Recycling Old Carpet: What You Need To Know

There’s more than one way to recycle your carpeting because old carpets still retain some worth or value long after they’ve been torn away from the floor and rolled up. The only question that remains is what how you plan to do it with your particular type of floor covering. Just about every type of carpet is recyclable which is good because every type of carpet should be kept out of local landfills.

Unfortunately, this isn’t the case as the United States currently tosses nearly five billion pounds of carpeting material into our local dumps and landfills every year. The most critical reason why this is a bad idea is because the fibers and other components that comprise a standard carpet don’t breakdown in those landfills. It all just sits there and our nation’s landfills accumulate more and more of it annually.

It’s bad for the environment because while those fibers, rubbers, and plastics remain piled in those landfills, they are also made of toxic chemicals that can leech into the ground. That’s why recycling carpet is so vital to the health and safety of all of us who live on this planet. Luckily, you have options when it comes to deciding what to do with your old faded carpet materials once they are removed from the rooms in your home.

So you need to decide how you want to go about utilizing your old carpet so you can keep it from ending up in a landfill. Recycling is the way to go, but how do you plan to go about doing it? Here are some of the things you need to know in order to make the best choice.

Clean it Up

If you’re having new carpets installed and removing the current version out soon, you may want to give it a good cleaning before you do. You’re probably a little confused, why would you be in need of carpet cleaning in kirkland wa, if you’re just planning on getting rid of your current carpet?

The reason is that some of your options for recycling will require that your old carpet is actually clean, free of foul odors, and hopefully not too damaged. This will make it easier to apply to a variety of possible uses.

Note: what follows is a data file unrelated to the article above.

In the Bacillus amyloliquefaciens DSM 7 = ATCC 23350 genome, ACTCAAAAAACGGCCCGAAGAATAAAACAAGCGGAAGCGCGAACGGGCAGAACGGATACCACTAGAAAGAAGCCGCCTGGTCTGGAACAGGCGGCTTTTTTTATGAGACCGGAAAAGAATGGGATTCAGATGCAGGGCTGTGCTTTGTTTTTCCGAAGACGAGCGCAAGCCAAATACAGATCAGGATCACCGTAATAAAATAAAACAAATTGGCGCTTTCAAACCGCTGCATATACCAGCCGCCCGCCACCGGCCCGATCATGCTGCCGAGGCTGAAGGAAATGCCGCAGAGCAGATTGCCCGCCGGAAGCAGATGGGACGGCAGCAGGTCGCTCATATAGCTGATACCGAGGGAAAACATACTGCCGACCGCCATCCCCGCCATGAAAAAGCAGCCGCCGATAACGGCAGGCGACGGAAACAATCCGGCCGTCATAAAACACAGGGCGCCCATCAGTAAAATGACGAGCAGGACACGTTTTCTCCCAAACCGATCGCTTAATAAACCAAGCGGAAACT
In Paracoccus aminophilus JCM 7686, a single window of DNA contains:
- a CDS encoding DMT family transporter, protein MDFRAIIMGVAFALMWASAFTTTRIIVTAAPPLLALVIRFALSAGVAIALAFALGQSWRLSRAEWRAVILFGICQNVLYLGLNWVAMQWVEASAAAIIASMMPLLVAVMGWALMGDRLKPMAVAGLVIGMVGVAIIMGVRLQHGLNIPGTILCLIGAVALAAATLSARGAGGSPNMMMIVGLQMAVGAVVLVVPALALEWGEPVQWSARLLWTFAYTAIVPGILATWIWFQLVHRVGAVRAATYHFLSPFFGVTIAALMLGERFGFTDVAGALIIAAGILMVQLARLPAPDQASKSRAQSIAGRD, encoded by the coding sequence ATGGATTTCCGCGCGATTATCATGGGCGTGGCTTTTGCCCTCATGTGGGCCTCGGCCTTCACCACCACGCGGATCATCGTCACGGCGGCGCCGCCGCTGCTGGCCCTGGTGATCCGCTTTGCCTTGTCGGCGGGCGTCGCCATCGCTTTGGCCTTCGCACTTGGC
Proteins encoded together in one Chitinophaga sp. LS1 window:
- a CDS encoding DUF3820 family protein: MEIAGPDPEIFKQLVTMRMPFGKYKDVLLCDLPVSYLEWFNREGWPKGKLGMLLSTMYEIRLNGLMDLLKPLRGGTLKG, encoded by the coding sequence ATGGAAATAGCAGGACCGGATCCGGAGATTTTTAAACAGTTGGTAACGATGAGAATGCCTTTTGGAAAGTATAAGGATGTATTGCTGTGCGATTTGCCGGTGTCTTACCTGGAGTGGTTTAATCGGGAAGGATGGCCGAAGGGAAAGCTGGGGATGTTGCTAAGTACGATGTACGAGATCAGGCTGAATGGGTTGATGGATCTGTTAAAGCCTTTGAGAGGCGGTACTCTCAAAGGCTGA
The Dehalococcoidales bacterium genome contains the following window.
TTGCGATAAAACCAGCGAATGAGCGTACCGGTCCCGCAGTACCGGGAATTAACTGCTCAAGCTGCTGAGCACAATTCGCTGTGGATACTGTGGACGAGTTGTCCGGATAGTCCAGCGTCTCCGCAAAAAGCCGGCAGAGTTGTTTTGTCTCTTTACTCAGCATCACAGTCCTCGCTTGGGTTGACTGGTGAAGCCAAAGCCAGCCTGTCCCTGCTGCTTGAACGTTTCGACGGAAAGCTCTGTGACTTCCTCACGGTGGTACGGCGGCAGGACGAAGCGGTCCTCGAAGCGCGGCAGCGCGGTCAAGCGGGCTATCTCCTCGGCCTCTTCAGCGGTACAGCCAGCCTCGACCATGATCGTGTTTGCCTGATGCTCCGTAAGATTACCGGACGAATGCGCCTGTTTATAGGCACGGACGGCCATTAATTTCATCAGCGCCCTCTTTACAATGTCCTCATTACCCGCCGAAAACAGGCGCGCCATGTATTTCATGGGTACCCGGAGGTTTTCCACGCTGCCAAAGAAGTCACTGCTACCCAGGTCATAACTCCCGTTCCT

For starters, you may decide to recycle your carpets by re-purposing them for various projects and tasks around the house and you don’t want a dirty, smelly old carpet fouling up your house. So giving it one last professional cleaning before it gets replaced will help to prepare it for the next phase in its life.

Re-Purposing to Recycle

So what could you possibly use pieces of your old carpet for if it’s not longer lying on the floor? The answer to that question may be more wide-ranging and versatile than you think because you can literally think up just about anything to do with your carpeting.

Make a scratching post for your cat. Line the bottom of a doghouse or insulate some colder rooms in the house with an additional layer of soft, thick material. Cut it up to use as a doormat or a runner in the garage. You can even cut your carpet into small segments and find uses for it all around the house.

How and what you do with it is all up to you but just consider how faded, stained, or worn out the fibers and backing materials might be so you are better able to find some uses for it.

Think of it as getting even further value on the investment costs you spent to buy the carpet and have it installed in your home. Even more encouraging is the fact that you are preventing it from being placed in a landfill.

Recycling Centers

So instead of “recycling” your carpet by applying it to other projects, you simply want to just get it out of your home. Maybe it’s too damaged to salvage or you were never able to get that smell out of it and you have no other purposes for keeping it around.

A quick bit of research will reveal that many recycling centers in your community take in old carpets to recycle them into new carpets and other various products. You may need to do a little digging before you find the right recycle center, but when you do, all you have to do is bring it in and the center handles the rest.

You will need to pay a nominal fee to have this work done for you but it’s a very small amount of money, ranging from a few pennies to as much as twenty cents per pound to pay for the service of recycling your old carpet.